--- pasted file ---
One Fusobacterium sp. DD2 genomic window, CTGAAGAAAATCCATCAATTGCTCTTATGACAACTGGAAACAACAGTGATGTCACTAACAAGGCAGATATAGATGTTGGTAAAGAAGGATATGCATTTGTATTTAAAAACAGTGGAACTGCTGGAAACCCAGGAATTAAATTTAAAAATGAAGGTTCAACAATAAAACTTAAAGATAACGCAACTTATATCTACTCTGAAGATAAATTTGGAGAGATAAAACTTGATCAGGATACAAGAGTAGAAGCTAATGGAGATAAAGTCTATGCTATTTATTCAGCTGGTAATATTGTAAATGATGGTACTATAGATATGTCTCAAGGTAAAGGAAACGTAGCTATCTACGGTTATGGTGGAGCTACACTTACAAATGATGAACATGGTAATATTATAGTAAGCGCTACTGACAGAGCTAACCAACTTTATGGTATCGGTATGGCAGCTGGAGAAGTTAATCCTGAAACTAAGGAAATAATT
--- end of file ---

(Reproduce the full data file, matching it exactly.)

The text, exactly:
One Fusobacterium sp. DD2 genomic window, CTGAAGAAAATCCATCAATTGCTCTTATGACAACTGGAAACAACAGTGATGTCACTAACAAGGCAGATATAGATGTTGGTAAAGAAGGATATGCATTTGTATTTAAAAACAGTGGAACTGCTGGAAACCCAGGAATTAAATTTAAAAATGAAGGTTCAACAATAAAACTTAAAGATAACGCAACTTATATCTACTCTGAAGATAAATTTGGAGAGATAAAACTTGATCAGGATACAAGAGTAGAAGCTAATGGAGATAAAGTCTATGCTATTTATTCAGCTGGTAATATTGTAAATGATGGTACTATAGATATGTCTCAAGGTAAAGGAAACGTAGCTATCTACGGTTATGGTGGAGCTACACTTACAAATGATGAACATGGTAATATTATAGTAAGCGCTACTGACAGAGCTAACCAACTTTATGGTATCGGTATGGCAGCTGGAGAAGTTAATCCTGAAACTAAGGAAATAATT